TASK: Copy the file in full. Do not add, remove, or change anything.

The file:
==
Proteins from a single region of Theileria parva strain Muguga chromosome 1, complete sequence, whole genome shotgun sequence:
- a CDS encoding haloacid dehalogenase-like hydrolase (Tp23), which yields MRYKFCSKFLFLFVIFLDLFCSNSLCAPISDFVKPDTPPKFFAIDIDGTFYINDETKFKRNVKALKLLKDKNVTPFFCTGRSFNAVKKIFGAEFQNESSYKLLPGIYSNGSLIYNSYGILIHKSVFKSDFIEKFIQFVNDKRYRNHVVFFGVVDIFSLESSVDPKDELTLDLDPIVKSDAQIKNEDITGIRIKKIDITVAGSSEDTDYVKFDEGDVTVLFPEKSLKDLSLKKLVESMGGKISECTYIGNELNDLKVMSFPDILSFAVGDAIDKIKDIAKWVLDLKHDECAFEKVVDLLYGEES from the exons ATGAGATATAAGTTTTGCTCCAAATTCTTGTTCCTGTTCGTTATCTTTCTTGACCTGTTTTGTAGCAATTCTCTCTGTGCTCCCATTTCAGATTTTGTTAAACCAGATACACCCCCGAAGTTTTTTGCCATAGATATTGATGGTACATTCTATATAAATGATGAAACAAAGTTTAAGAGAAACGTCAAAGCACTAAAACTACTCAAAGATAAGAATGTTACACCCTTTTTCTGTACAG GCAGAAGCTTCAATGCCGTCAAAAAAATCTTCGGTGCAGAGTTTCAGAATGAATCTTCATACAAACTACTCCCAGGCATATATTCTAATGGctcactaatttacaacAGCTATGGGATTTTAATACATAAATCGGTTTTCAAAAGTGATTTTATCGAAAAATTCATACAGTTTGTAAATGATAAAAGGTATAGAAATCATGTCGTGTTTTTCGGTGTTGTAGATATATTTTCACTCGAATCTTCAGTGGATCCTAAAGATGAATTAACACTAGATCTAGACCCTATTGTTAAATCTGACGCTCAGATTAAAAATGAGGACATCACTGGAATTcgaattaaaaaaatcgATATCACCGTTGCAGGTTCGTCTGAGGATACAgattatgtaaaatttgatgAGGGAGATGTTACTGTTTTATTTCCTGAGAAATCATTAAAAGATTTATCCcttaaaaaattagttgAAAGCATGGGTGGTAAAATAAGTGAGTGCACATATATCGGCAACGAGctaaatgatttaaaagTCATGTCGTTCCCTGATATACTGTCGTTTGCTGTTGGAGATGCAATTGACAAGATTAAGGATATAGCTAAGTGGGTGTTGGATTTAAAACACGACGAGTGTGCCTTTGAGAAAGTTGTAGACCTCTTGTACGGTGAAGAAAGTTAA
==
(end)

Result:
Proteins from a single region of Theileria parva strain Muguga chromosome 1, complete sequence, whole genome shotgun sequence:
- a CDS encoding haloacid dehalogenase-like hydrolase (Tp23), which yields MRYKFCSKFLFLFVIFLDLFCSNSLCAPISDFVKPDTPPKFFAIDIDGTFYINDETKFKRNVKALKLLKDKNVTPFFCTGRSFNAVKKIFGAEFQNESSYKLLPGIYSNGSLIYNSYGILIHKSVFKSDFIEKFIQFVNDKRYRNHVVFFGVVDIFSLESSVDPKDELTLDLDPIVKSDAQIKNEDITGIRIKKIDITVAGSSEDTDYVKFDEGDVTVLFPEKSLKDLSLKKLVESMGGKISECTYIGNELNDLKVMSFPDILSFAVGDAIDKIKDIAKWVLDLKHDECAFEKVVDLLYGEES from the exons ATGAGATATAAGTTTTGCTCCAAATTCTTGTTCCTGTTCGTTATCTTTCTTGACCTGTTTTGTAGCAATTCTCTCTGTGCTCCCATTTCAGATTTTGTTAAACCAGATACACCCCCGAAGTTTTTTGCCATAGATATTGATGGTACATTCTATATAAATGATGAAACAAAGTTTAAGAGAAACGTCAAAGCACTAAAACTACTCAAAGATAAGAATGTTACACCCTTTTTCTGTACAG GCAGAAGCTTCAATGCCGTCAAAAAAATCTTCGGTGCAGAGTTTCAGAATGAATCTTCATACAAACTACTCCCAGGCATATATTCTAATGGctcactaatttacaacAGCTATGGGATTTTAATACATAAATCGGTTTTCAAAAGTGATTTTATCGAAAAATTCATACAGTTTGTAAATGATAAAAGGTATAGAAATCATGTCGTGTTTTTCGGTGTTGTAGATATATTTTCACTCGAATCTTCAGTGGATCCTAAAGATGAATTAACACTAGATCTAGACCCTATTGTTAAATCTGACGCTCAGATTAAAAATGAGGACATCACTGGAATTcgaattaaaaaaatcgATATCACCGTTGCAGGTTCGTCTGAGGATACAgattatgtaaaatttgatgAGGGAGATGTTACTGTTTTATTTCCTGAGAAATCATTAAAAGATTTATCCcttaaaaaattagttgAAAGCATGGGTGGTAAAATAAGTGAGTGCACATATATCGGCAACGAGctaaatgatttaaaagTCATGTCGTTCCCTGATATACTGTCGTTTGCTGTTGGAGATGCAATTGACAAGATTAAGGATATAGCTAAGTGGGTGTTGGATTTAAAACACGACGAGTGTGCCTTTGAGAAAGTTGTAGACCTCTTGTACGGTGAAGAAAGTTAA